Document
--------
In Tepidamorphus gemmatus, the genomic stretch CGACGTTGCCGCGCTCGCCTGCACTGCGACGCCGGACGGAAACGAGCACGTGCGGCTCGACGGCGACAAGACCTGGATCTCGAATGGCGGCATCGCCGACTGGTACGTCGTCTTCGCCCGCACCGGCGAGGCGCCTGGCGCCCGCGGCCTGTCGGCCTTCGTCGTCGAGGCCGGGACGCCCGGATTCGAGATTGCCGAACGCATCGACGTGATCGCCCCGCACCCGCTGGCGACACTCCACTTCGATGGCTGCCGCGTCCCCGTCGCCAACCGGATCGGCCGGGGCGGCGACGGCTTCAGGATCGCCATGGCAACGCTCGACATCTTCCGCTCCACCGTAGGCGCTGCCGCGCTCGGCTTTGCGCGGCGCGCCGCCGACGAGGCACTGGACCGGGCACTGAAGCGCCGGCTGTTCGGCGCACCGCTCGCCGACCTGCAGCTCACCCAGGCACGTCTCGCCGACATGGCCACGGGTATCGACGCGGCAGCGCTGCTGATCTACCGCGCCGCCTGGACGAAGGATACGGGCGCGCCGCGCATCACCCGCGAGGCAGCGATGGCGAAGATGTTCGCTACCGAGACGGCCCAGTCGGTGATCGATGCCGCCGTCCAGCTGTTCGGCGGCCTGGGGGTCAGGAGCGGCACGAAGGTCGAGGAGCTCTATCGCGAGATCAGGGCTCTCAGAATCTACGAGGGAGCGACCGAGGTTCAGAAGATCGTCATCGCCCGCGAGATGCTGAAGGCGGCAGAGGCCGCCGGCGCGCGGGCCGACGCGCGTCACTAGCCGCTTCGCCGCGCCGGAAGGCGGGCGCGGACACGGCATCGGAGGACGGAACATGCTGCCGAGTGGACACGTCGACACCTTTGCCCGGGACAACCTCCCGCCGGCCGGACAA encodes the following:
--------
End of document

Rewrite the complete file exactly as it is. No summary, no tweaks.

In Tepidamorphus gemmatus, the genomic stretch CGACGTTGCCGCGCTCGCCTGCACTGCGACGCCGGACGGAAACGAGCACGTGCGGCTCGACGGCGACAAGACCTGGATCTCGAATGGCGGCATCGCCGACTGGTACGTCGTCTTCGCCCGCACCGGCGAGGCGCCTGGCGCCCGCGGCCTGTCGGCCTTCGTCGTCGAGGCCGGGACGCCCGGATTCGAGATTGCCGAACGCATCGACGTGATCGCCCCGCACCCGCTGGCGACACTCCACTTCGATGGCTGCCGCGTCCCCGTCGCCAACCGGATCGGCCGGGGCGGCGACGGCTTCAGGATCGCCATGGCAACGCTCGACATCTTCCGCTCCACCGTAGGCGCTGCCGCGCTCGGCTTTGCGCGGCGCGCCGCCGACGAGGCACTGGACCGGGCACTGAAGCGCCGGCTGTTCGGCGCACCGCTCGCCGACCTGCAGCTCACCCAGGCACGTCTCGCCGACATGGCCACGGGTATCGACGCGGCAGCGCTGCTGATCTACCGCGCCGCCTGGACGAAGGATACGGGCGCGCCGCGCATCACCCGCGAGGCAGCGATGGCGAAGATGTTCGCTACCGAGACGGCCCAGTCGGTGATCGATGCCGCCGTCCAGCTGTTCGGCGGCCTGGGGGTCAGGAGCGGCACGAAGGTCGAGGAGCTCTATCGCGAGATCAGGGCTCTCAGAATCTACGAGGGAGCGACCGAGGTTCAGAAGATCGTCATCGCCCGCGAGATGCTGAAGGCGGCAGAGGCCGCCGGCGCGCGGGCCGACGCGCGTCACTAGCCGCTTCGCCGCGCCGGAAGGCGGGCGCGGACACGGCATCGGAGGACGGAACATGCTGCCGAGTGGACACGTCGACACCTTTGCCCGGGACAACCTCCCGCCGGCCGGACAA encodes the following: